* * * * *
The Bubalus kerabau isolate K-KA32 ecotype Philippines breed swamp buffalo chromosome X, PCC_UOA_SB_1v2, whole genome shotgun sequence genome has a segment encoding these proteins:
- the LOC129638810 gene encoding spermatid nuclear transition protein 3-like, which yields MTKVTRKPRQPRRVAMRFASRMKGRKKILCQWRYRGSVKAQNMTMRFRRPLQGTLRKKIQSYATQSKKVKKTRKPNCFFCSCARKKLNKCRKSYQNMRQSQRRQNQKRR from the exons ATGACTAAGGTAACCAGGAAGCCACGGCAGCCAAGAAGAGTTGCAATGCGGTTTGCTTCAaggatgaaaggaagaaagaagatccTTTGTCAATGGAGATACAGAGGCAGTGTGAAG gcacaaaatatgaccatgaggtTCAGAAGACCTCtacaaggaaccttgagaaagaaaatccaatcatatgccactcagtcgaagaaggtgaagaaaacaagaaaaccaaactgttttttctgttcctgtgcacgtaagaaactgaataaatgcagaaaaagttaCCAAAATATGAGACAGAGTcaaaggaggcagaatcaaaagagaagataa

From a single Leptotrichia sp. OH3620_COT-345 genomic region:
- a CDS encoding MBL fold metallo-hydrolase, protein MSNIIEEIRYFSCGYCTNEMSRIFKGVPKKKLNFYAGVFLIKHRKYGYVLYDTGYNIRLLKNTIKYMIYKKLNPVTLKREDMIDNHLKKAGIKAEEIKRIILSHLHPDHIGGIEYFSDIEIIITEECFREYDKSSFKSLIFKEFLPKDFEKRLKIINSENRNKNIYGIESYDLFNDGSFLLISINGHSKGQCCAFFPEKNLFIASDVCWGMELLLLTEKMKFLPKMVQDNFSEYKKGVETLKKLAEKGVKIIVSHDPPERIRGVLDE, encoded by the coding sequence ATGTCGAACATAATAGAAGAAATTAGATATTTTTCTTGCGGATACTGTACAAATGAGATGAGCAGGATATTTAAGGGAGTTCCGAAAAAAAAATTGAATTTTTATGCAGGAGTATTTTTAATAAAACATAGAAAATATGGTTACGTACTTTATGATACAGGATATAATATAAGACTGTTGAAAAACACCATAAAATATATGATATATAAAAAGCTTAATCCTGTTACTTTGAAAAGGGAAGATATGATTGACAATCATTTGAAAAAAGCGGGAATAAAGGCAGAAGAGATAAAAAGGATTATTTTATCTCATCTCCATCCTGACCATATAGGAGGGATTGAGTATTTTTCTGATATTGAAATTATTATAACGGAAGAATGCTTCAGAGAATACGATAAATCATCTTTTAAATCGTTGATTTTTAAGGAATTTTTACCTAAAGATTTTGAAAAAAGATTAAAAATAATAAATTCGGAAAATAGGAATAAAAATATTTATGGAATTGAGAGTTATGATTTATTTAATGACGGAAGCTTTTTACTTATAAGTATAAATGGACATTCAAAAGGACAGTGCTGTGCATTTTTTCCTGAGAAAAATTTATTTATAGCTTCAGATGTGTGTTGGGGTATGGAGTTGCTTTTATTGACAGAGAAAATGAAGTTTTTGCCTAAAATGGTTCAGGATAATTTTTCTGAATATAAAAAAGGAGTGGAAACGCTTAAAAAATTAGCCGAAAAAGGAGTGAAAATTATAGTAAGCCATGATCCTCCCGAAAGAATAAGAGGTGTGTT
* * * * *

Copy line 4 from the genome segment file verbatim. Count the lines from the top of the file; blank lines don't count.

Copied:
- a CDS encoding MBL fold metallo-hydrolase, protein MSNIIEEIRYFSCGYCTNEMSRIFKGVPKKKLNFYAGVFLIKHRKYGYVLYDTGYNIRLLKNTIKYMIYKKLNPVTLKREDMIDNHLKKAGIKAEEIKRIILSHLHPDHIGGIEYFSDIEIIITEECFREYDKSSFKSLIFKEFLPKDFEKRLKIINSENRNKNIYGIESYDLFNDGSFLLISINGHSKGQCCAFFPEKNLFIASDVCWGMELLLLTEKMKFLPKMVQDNFSEYKKGVETLKKLAEKGVKIIVSHDPPERIRGVLDE, encoded by the coding sequence ATGTCGAACATAATAGAAGAAATTAGATATTTTTCTTGCGGATACTGTACAAATGAGATGAGCAGGATATTTAAGGGAGTTCCGAAAAAAAAATTGAATTTTTATGCAGGAGTATTTTTAATAAAACATAGAAAATATGGTTACGTACTTTATGATACAGGATATAATATAAGACTGTTGAAAAACACCATAAAATATATGATATATAAAAAGCTTAATCCTGTTACTTTGAAAAGGGAAGATATGATTGACAATCATTTGAAAAAAGCGGGAATAAAGGCAGAAGAGATAAAAAGGATTATTTTATCTCATCTCCATCCTGACCATATAGGAGGGATTGAGTATTTTTCTGATATTGAAATTATTATAACGGAAGAATGCTTCAGAGAATACGATAAATCATCTTTTAAATCGTTGATTTTTAAGGAATTTTTACCTAAAGATTTTGAAAAAAGATTAAAAATAATAAATTCGGAAAATAGGAATAAAAATATTTATGGAATTGAGAGTTATGATTTATTTAATGACGGAAGCTTTTTACTTATAAGTATAAATGGACATTCAAAAGGACAGTGCTGTGCATTTTTTCCTGAGAAAAATTTATTTATAGCTTCAGATGTGTGTTGGGGTATGGAGTTGCTTTTATTGACAGAGAAAATGAAGTTTTTGCCTAAAATGGTTCAGGATAATTTTTCTGAATATAAAAAAGGAGTGGAAACGCTTAAAAAATTAGCCGAAAAAGGAGTGAAAATTATAGTAAGCCATGATCCTCCCGAAAGAATAAGAGGTGTGTT